Assemblyman Dov Hikind (D-Brooklyn) applauded the announcement of a settlement today at the upstate New York school district of Pine Bush, which agreed to pay $4.48 million and enact broad reforms in curriculum and training to settle a lawsuit by five Jewish students who had been victims of pervasive anti-Semitism.
In November, 2013, Hikind called on New York State Attorney General Eric Schneiderman and U.S. Attorney General Eric Holder to investigate the years of anti-Semitic incidents that had occurred in the Pine Bush Central School District in New York State—incidents that have been tolerated by the district and ignored by local officials. “We have a national dialogue about equality for everyone and tolerance for all lifestyles, as well as the long-term damage that bullying does to a child, but in Pine Bush we discovered the worst type of bullying,” said Hikind. “It was taught by parents, tolerated by the school district, and it went on for years without interference from local officials. We are hopeful that this proposed settlement will bring not only justice for the victims but a lesson to the perpetrators that this type of behavior will not be tolerated, nor will school districts that allow these situations to go unanswered and unpunished.
“Sadly, the overt anti-Semitism that was permitted to occur in Pine Bush is merely a reflection of covert, less obvious but equally damaging anti-Semitism that is occurring in other communities in our State, specifically in Bloomingburg and East Ramapo. We’re still waiting for justice in these communities.”
Hikind noted that two weeks ago, a lawsuit alleging that the upstate New York town of Mamakating discriminated against Hasidic Jews was deemed worthy to proceed by a federal judge ruled. The lawsuit, upheld by U.S. District Judge Katherine Forrest, alleges that the 400-person Village of Bloomingburg and the 12,000-resident Town of Mamakating, in which Bloomingburg is located, violated federal civil rights and fair housing laws by trying to stop the development of 396 townhouses that cater to Hasidic Jews and by rejecting the conversion of a nearby house into a mikvah ritual bath.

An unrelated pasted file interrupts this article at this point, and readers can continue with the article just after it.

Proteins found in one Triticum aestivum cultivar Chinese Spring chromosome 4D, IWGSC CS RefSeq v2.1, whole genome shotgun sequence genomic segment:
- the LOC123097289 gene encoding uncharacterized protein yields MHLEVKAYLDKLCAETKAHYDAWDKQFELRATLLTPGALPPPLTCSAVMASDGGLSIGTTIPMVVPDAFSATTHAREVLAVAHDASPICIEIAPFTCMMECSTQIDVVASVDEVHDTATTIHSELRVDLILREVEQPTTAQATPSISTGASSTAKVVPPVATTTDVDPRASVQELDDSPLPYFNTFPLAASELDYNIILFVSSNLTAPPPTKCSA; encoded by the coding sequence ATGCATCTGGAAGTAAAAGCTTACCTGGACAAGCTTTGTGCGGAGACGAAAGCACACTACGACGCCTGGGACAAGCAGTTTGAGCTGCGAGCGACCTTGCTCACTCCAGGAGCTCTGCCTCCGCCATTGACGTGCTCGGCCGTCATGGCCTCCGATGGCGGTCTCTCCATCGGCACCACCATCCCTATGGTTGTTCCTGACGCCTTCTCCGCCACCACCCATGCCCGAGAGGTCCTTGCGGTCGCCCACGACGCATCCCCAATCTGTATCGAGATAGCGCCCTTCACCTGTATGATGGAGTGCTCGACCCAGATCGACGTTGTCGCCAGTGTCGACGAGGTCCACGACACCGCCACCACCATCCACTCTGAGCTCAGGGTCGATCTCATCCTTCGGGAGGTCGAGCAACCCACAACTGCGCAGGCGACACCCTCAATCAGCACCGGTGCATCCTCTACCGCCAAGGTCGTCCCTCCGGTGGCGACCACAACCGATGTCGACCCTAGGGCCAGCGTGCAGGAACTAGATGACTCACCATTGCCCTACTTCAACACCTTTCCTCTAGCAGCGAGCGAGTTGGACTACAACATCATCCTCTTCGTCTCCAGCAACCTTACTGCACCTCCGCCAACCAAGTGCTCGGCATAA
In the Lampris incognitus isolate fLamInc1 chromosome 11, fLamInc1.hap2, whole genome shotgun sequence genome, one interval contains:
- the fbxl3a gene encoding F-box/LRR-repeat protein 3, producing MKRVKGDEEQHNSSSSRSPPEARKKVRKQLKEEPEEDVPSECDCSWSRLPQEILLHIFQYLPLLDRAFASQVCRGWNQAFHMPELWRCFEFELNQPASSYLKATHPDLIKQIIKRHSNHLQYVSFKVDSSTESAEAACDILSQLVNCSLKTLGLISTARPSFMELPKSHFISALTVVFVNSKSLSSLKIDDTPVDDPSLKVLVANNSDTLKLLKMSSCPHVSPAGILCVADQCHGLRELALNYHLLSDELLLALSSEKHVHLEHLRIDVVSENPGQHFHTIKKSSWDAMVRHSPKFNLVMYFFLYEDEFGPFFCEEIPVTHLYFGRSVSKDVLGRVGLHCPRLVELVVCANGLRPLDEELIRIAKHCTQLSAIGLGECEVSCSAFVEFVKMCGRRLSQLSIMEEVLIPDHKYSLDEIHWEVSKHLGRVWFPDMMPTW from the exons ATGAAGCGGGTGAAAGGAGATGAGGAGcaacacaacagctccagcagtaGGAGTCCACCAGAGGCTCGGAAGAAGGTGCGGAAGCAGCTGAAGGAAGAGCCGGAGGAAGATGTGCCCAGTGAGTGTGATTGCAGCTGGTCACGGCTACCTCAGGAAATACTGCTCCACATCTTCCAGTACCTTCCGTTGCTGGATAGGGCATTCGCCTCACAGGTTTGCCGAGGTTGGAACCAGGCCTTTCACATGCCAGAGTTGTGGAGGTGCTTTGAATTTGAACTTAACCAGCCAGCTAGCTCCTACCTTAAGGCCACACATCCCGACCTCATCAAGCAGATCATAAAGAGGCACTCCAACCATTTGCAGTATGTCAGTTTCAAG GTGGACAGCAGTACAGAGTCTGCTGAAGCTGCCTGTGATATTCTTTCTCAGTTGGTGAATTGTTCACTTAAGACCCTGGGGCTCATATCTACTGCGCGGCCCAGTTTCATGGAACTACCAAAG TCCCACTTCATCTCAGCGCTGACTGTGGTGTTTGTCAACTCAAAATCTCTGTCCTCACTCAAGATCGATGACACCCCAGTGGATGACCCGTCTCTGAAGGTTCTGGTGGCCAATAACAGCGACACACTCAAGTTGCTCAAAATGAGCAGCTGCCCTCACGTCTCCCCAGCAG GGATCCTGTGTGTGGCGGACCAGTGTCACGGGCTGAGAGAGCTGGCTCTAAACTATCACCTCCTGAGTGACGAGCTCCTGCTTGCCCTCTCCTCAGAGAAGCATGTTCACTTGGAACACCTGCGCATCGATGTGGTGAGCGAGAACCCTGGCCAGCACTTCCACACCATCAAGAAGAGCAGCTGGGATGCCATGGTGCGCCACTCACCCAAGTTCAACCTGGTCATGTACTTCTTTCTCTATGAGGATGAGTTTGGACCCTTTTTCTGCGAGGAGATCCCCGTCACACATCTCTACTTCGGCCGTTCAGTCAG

“At the request of the residents in Bloomingburg, I spoke to the Town Supervisor of Mamakating and tried to make it clear how important this mikvah was to the practice of the Jewish religion,” said Hikind. “Sadly, there are people in that community who are working hard to make the lives of their Hasidic neighbors miserable.
“Similarly, residents in East Ramapo were so determined to stop the natural growth of their Hasidic community that they’ve done everything possible to prevent the growth of the Village of Kiryas Joel. They even found themselves a champion in an elected official who had the audacity to cast aspersions on these residents and citizens by publicly stating that their right to vote, as registered voters of the State of New York, was ‘questionable.’
“Indeed, when you call into question the voting rights and other rights of certain members of the community because of their mode of dress or their customs, there can be little doubt about how you actually feel about them.
“So whether it’s overt hatred or covert, it’s all part of the same sickness. And we must all remain vigilant in denouncing and eradicating this type of behavior.”
(YWN Desk – NYC)